Chapter 15. Migrating and Integrating

Throughout this book we’ve looked at many aspects of Cassandra, including its origins (Chapter 2), query language (Chapter 4), and architecture (Chapter 6); how to create Cassandra data models (Chapter 5) and design (Chapter 7) and implement applications using Cassandra (Chapter 8); and how to effectively configure (Chapter 10), monitor (Chapter 11), maintain (Chapter 12), tune (Chapter 13), and secure (Chapter 14) Cassandra clusters.

Now it’s time to recap what you’ve learned from a different angle: bringing Cassandra into your existing enterprise architecture. First, you’ll apply your knowledge to the task of migrating a relational application to Cassandra, including adapting data models and application code. While the focus is migration from relational databases to Cassandra, the principles apply to migration from other database types as well. We’ll finish up by taking a look at tools and integrations for getting data into and out of Cassandra, and searching and analyzing data stored in Cassandra clusters.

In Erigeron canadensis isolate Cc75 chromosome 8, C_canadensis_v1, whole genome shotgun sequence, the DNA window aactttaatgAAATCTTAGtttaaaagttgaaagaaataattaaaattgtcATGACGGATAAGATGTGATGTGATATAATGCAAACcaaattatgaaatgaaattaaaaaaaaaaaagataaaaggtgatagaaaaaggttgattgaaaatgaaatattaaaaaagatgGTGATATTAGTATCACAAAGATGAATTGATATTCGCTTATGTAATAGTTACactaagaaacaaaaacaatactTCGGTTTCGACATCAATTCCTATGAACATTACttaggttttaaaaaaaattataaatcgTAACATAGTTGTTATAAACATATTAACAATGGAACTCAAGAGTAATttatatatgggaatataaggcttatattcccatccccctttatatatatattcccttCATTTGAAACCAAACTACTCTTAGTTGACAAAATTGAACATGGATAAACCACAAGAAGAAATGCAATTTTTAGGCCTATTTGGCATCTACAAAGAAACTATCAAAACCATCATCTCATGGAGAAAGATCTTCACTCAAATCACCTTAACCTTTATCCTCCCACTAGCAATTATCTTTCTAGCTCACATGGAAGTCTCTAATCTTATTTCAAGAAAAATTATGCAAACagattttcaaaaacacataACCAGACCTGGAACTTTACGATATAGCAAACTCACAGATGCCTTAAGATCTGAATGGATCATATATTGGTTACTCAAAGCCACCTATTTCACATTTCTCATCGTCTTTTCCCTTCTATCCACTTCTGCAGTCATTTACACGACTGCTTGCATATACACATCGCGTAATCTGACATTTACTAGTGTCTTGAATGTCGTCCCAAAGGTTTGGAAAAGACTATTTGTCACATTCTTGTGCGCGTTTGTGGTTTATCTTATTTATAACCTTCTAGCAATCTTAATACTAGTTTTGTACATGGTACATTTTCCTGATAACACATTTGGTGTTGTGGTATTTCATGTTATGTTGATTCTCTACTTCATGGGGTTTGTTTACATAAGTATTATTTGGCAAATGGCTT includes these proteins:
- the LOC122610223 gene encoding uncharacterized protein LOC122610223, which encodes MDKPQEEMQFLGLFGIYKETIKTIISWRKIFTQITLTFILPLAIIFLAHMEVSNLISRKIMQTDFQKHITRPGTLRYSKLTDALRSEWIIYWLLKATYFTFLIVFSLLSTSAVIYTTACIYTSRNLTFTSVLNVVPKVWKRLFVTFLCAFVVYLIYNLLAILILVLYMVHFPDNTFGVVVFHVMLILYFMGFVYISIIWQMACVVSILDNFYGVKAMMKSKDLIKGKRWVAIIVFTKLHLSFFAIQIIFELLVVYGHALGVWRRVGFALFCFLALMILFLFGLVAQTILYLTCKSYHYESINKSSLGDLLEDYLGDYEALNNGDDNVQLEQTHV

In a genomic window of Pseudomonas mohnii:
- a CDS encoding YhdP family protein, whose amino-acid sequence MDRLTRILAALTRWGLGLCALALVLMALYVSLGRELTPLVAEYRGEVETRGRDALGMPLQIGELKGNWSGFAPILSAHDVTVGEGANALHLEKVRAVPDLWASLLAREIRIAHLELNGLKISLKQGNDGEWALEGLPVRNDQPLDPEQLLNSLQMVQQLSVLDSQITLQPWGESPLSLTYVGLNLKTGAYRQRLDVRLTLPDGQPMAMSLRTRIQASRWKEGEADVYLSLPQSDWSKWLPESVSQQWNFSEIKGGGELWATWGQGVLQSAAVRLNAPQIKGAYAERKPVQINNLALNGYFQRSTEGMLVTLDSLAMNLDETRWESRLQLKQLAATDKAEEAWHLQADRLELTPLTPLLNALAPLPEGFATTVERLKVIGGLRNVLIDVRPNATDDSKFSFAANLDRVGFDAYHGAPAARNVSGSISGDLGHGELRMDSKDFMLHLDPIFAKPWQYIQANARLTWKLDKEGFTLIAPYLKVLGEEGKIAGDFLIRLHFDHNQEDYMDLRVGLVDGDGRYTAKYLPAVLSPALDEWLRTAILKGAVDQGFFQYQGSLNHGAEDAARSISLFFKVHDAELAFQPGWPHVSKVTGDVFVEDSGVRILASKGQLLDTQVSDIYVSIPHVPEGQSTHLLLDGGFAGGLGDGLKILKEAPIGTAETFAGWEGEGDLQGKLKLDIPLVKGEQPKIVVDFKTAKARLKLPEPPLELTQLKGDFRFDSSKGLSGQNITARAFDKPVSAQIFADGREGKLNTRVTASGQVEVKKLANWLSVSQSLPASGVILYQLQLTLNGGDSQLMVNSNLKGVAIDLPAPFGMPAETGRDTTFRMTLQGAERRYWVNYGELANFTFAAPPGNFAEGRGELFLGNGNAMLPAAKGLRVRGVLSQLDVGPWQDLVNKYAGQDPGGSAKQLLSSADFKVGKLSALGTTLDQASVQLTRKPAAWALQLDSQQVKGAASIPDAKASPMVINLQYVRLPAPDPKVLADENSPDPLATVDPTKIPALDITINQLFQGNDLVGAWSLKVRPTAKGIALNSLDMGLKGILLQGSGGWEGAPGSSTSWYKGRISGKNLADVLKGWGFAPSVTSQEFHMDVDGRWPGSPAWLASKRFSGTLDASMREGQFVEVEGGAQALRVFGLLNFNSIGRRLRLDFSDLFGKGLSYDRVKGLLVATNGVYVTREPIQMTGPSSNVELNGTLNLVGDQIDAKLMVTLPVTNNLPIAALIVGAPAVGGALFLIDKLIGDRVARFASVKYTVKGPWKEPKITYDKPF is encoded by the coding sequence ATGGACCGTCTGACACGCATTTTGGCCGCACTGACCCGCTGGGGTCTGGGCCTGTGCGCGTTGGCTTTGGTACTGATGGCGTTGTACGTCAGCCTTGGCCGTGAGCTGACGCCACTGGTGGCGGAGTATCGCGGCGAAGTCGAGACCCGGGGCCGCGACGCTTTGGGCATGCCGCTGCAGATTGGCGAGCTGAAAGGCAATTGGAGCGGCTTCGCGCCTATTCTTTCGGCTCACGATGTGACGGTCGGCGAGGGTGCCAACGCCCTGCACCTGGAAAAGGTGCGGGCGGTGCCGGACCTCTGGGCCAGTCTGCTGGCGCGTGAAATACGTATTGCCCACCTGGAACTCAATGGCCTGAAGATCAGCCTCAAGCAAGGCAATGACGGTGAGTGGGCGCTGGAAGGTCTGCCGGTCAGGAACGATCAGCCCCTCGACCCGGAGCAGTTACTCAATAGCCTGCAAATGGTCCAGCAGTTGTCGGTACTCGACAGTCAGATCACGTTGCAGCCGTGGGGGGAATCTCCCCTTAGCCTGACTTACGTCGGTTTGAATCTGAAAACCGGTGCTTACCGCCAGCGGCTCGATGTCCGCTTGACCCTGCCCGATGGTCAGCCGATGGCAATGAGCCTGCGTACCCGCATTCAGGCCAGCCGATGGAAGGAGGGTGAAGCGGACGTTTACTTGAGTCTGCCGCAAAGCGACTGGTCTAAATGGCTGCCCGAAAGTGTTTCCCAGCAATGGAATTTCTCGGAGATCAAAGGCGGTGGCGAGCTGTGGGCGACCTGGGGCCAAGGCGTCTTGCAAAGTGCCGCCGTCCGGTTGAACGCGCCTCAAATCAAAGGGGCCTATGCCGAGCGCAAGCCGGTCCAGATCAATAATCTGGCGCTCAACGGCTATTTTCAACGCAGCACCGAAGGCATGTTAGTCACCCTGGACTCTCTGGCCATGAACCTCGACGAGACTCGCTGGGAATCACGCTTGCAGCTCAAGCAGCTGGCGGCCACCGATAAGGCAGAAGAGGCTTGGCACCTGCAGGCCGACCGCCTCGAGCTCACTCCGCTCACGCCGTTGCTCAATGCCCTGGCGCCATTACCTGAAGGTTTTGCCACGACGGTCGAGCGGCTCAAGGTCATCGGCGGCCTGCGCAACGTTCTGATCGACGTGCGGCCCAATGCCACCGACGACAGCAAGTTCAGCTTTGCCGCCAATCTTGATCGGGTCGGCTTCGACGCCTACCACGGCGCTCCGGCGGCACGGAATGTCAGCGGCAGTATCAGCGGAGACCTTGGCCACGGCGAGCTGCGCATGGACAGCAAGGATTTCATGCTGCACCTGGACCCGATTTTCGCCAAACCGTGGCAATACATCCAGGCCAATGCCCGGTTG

Knowing When to Migrate

The first consideration is how to know when you need to migrate an application or use case to Cassandra. A clear indication is when you encounter one or more of the challenges of relational databases highlighted in Chapter 1:

  • Poor performance due to volume and complexity of queries

  • Challenges scaling beyond a single database node

  • Availability risk due to single-node or single-region deployments

  • High licensing ...

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